Tag Archives: Karen Armstrong

Bite-sized book reviews

I haven’t published a book review for a while, and the Personal Book Reviews page is very well visited. So this month sees me posting some ‘bite-sized’ reviews from my ongoing, sometimes scrappy pencil-written “Books I have read” notebook. Sometimes I only write a couple of sentences. Hopefully that should be enough to stimulate you to check out the books below which I have really enjoyed and appreciated: and maybe, even, to buy them yourself.

By the way, the writers involved don’t know about these recommendations, and do not provide me with any incentive to promote them – apart from the high quality of their work! I really appreciate positive feedback on my own writing, and it’s just nice to be in a position to be able to put out a good word for others.

Mediaeval Bookworm....

Mediaeval Bookworm....

“The Spell of the Sensuous” by David Abram

A wonderfully written, erudite exploration of our human embodiment in the natural world and our journey of alienation from it. Very stimulating and thought-provoking: full of good quotes, eg:

“ Direct sensuous reality, in all its more-than-human mystery, remains the sole solid touchstone for an experiential world now inundated with electronically-generated vistas and engineered pleasures; only in regular contact with the tangible ground and sky can we learn how to orient and to navigate in the multiple dimensions that now claim us.”

( Preface, p x )

Novels : “Judgement Day” and “Passing On” by Penelope Lively.

“Judgement Day”, set in an English village, is centered on fund-raising for the church and the dramas arising therein. “Passing On” deals with the unfolding lives of two emotionally squashed middle-aged children on their domineering mother’s demise.

Penelope Lively regards the human condition with compassion, detachment, lack of any sentimentality, dry mordant wit, and forensic observation. Brilliant writing and highly enjoyable reading.

“Science and the Akashic Field” by Ervin Laszlo

It seems that the ancient idea of Akasha, and the Akashic Record which records everything everywhere for all time, is being borne out by current understandings in physics and cosmology. This is an ‘integral theory of everything’ book, bringing insights of contemporary science and ancient wisdom together. Very clearly written and (mostly!) comprehensible by someone like me, whose lifelong fascination with matters scientific is forever hampered by a lack of formal scientific education.

“Let your life speak” by Parker J. Palmer

A jewel of a book by an American Quaker, on the subject of the vocational quest which arises from within, and from the promptings of Spirit, rather than being adopted from the thrustings of Ego allied with social ‘shoulds’ and ‘oughts’. I found his writing very honest, and movingly personal without being at all self-indulgent. Just the right book for those of us whose vocational path has been varied and tortuous but feels, in mid-life, as though it could not have been otherwise!

“Belief” by Joan Bakewell

A very enjoyable selection of interviews from her Radio 3 (BBC, UK ) series: religious writer Karen Armstrong; monk, writer and poet John O’Donohue; writer of sacred music John Tavener; scientist Richard Dawkins (whose shallow and limited perspective on matters spiritual was very obvious here); composer James Macmillan; and many other thoughtful and able people. I especially appreciated the depth, range and balance of scientist Paul Davies’ views. This is, mostly, a stimulating and inspiring collection.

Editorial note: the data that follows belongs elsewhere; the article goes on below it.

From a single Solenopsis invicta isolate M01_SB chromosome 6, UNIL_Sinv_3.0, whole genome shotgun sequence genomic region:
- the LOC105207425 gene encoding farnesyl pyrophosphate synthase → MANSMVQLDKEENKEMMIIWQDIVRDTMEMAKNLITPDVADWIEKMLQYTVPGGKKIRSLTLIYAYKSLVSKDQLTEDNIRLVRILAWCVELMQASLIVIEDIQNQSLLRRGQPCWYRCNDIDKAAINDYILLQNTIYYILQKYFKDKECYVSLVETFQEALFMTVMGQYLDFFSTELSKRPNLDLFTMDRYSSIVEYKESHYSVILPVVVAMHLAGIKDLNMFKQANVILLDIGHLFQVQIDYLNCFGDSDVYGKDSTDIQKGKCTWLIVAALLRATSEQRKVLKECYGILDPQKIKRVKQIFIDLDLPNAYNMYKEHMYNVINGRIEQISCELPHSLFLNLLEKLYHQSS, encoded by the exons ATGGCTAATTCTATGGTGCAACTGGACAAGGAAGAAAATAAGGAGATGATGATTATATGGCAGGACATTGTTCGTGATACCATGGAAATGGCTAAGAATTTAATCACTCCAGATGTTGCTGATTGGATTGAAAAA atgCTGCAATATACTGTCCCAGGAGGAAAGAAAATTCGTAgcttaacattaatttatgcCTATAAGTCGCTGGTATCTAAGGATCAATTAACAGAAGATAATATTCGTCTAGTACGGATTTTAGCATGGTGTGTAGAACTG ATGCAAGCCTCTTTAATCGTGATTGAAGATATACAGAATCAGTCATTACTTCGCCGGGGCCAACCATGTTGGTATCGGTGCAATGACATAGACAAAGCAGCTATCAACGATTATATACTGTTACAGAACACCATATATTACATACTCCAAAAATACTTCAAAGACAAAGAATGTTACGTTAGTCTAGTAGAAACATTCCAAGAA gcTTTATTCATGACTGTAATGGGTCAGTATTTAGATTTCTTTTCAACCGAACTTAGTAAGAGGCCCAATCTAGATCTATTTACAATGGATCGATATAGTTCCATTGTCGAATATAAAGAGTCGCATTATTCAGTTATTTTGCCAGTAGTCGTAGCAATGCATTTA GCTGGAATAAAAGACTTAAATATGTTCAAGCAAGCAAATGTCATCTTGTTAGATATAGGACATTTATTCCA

Brief Book Review: “The Spiral Staircase” by Karen Armstrong

What a wonderfully well-written and stimulating read! “The Spiral Staircase” charts Karen Armstrong’s slow process of emerging from an alienating experience of nun-hood, with her human ability to relate damaged, and without a sense of connection with God as depicted by conventional Christianity.

Spiral Staircase

Spiral Staircase

This is a brave book: it is very honest, humorous, and inspiring. Armstrong also  provides a tough and unsparing critique of the structures of formal religion and conventional psychiatry. I particularly enjoyed her portrayal of an outsider, gradually finding her unique place in the secular world – in a career talking and writing about God….

We all struggle to a greater or lesser extent with the twin challenges of self-acceptance and finding our place. In concluding “The Spiral Staircase” , Karen Armstrong has this to say on those crucial topics:

“My life has kept changing, but at the same time I have found myself revolving round and round the same themes, the same issues, and even repeating the same mistakes. I tried to break away from the convent but I still live alone, spend my days in silence, and am almost wholly occupied in writing, thinking, and speaking about God and spirituality. I have come full circle. This reminds me of the staircase in (T.S.) Eliot’s Ash Wednesday, which I picture as a narrow spiral staircase. I tried to get off it and join others on what seemed to me to be a broad, noble flight of steps, thronged with people. But I kept falling off, and when I went back to my own twisting stairwell I found a fulfilment that I had not expected. Now I have to mount my staircase alone. And as I go up, step by step, I am turning, again, round and round, apparently covering little ground, but climbing upwards, I hope, towards the light.” (pp 341-2)

I derived great comfort, support and encouragement from this book – do read it!